Built between 1578-91, Klagenfurt Cathedral (Dom zu Klagenfurt) has, since 1787, been the cathedral of the Prince-Bishop of Gurk who resides in Klagenfurt. The interior of the columned church, defined by its three large galleries, boasts rich stucco decoration and wall and ceiling paintings from the 18th century. Also of note are the impressive pulpit from 1726, the 18th-century painting by Daniel Gran on the high altar, and the side chapels with their exquisite marble detailing.
The house next to the cathedral contains the Gurk Diocesan Museum with displays of church vestments, religious art, altarpieces, and stained glass, including the Mary Magdalene Glass (Magdalenenscheibe) dating from 1170, thought to be the oldest stained glass in Austria.
Address: 9020 Klagenfurt
10. Alte Platz and the Town Halls
Alte Platz and the Town Halls
The core of the oldest part of Klagenfurt is the long street known as Alte Platz. Now a pleasant pedestrian zone, this lovely old street is surrounded by many handsome historic Baroque buildings, including the Old Town Hall (Altes Rathaus), notable for its picturesque three-storied arcaded courtyard. Also of interest here is the Haus zur Goldenen Gans (Golden Goose) a splendid old home dating from around 1500, along with a number of fine old arcades.
Dominating the north end of Alte Platz is the old parish church of St. Egid (Stadtpfarrkirche), a handsome 17th-century building known for its historic gravestones, a spectacular ceiling painting, a huge mural depicting the life of the church’s patron saint, and its 91-meter-high tower with superb views. On the western side of Klagenfurt’s Neuer Platz stands the former Palais Rosenberg, built in 1580 and remodeled several times in the 17th century. This three-storied, gabled building has been the Town Hall (Neues Rathaus) since 1918.
11. Regional Museum of Carinthia
Regional Museum of Carinthia | Horst Gutmann / photo modified
The Regional Museum of Carinthia (Landesmuseum Kärnten) was established in 1844 to house the city’s rich collections on the natural history, art, and life of Carinthia. Highlights include a fascinating model of Klagenfurt as it was in 1800, as well as a substantial medieval collection that includes the Fürstenstein, or Prince’s Stone, on which the old Dukes were crowned, and the ceremonial sword of the Knights of St. George, dating from 1499.
Items of interest in the natural history section include the Ice Age rhinoceros skull, which provided the model for the city’s famous Dragon Fountain, along with relief models of the nearby Grossglockner mountains, the Villach Alps, and the eastern Karawanken. In the museum park are Roman gravestones and votive stones from Virunum in the Zollfeld and other sites.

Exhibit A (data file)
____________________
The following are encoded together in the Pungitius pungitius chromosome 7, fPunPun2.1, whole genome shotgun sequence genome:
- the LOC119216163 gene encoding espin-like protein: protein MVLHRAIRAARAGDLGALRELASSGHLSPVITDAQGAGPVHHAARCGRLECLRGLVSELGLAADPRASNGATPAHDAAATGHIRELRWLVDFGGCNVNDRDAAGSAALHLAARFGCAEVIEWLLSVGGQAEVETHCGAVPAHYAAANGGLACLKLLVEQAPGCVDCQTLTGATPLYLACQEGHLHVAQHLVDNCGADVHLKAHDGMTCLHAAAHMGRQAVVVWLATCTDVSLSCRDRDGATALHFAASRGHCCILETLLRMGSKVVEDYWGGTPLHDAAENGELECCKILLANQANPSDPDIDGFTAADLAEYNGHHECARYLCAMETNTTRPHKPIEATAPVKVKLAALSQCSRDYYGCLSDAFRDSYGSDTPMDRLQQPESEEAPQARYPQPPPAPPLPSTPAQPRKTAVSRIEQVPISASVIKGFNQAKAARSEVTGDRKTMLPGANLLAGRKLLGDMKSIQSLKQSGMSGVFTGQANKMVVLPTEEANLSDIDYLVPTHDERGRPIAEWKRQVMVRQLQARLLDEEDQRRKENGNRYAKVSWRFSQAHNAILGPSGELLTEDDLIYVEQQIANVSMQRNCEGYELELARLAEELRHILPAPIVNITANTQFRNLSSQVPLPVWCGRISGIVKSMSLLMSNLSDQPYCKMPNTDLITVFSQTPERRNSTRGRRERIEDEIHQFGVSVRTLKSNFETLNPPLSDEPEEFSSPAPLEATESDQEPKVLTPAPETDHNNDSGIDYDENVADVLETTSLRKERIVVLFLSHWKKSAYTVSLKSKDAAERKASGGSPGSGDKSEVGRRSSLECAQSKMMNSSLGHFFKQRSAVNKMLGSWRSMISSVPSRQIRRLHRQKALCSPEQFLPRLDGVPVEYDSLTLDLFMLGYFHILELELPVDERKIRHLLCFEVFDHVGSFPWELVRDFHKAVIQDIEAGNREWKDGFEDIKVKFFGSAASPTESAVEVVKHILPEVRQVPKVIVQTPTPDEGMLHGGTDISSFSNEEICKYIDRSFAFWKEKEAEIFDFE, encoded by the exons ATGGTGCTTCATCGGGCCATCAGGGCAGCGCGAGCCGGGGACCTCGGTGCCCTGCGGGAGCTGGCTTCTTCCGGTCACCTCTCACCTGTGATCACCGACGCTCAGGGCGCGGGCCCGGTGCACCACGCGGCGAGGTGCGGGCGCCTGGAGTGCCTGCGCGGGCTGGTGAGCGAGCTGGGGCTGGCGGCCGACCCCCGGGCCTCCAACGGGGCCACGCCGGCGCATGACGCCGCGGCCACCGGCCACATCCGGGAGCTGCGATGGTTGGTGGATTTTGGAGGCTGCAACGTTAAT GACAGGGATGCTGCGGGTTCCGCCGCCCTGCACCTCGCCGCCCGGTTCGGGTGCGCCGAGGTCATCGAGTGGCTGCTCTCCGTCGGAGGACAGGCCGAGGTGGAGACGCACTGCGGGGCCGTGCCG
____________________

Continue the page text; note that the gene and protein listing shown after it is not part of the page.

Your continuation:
Also well worth a visit, the Carinthian Museum of Modern Art has earned a well-deserved reputation for its exhibits of work by new and established artists from Austria and abroad. There’s also a permanent exhibition of sculptures and artworks to explore.
Address: Museumgasse 2, 9020 Klagenfurt am Wörthersee
12. Viktring Abbey
Viktring Abbey | Wolfgang / photo modified
On the southwestern outskirts of Klagenfurt, the borough of Viktring is known for its 12th-century Cistercian abbey (Stift-Viktring). Founded in 1142 and dissolved in 1786, Viktring is one of the most important — and largest — abbey buildings in Carinthia. It’s particularly well known for its two beautiful arcaded courtyards.
Also of note is its Early Gothic church with Burgundian pointed vaulting, while in the choir is Viktring’s main attraction, the superb stained glass dating from the very early 1400s and depicting the Twelve Apostles.
Address: Stift-Viktring-Straße 25, 9073 Klagenfurt
Oscillator on a vintage keyboard
The Eboardmuseum is undoubtedly one of the more interesting niche museums in Austria. Dedicated to keyboards and synthesizers, this superb music-related attraction was established in 1987 by a local musician and teacher who wanted to share his love and appreciation for classic electronic music and the machines that make it. Now the largest such collection in the world, part of the fun is not just seeing these ground-breaking musical instruments up close, but also having the chance to play them as the museum encourages a very hands-on approach.
More than 1,800 instruments and related artifacts are on display, the oldest being a classic Hammond organ dating from the 1930s, with many others donated by rock bands and musicians from across the globe. Be sure to check the museum’s website, too, for details of the regular concerts held here, when many of these keyboards are put through their paces by some of the biggest names in electronic music. Also fun is having the chance to watch staff in the museum workshops maintain and refurbish instruments in various states of repair.
Address: Florian-Gröger-Straße 20, 9020 Klagenfurt am Wörthersee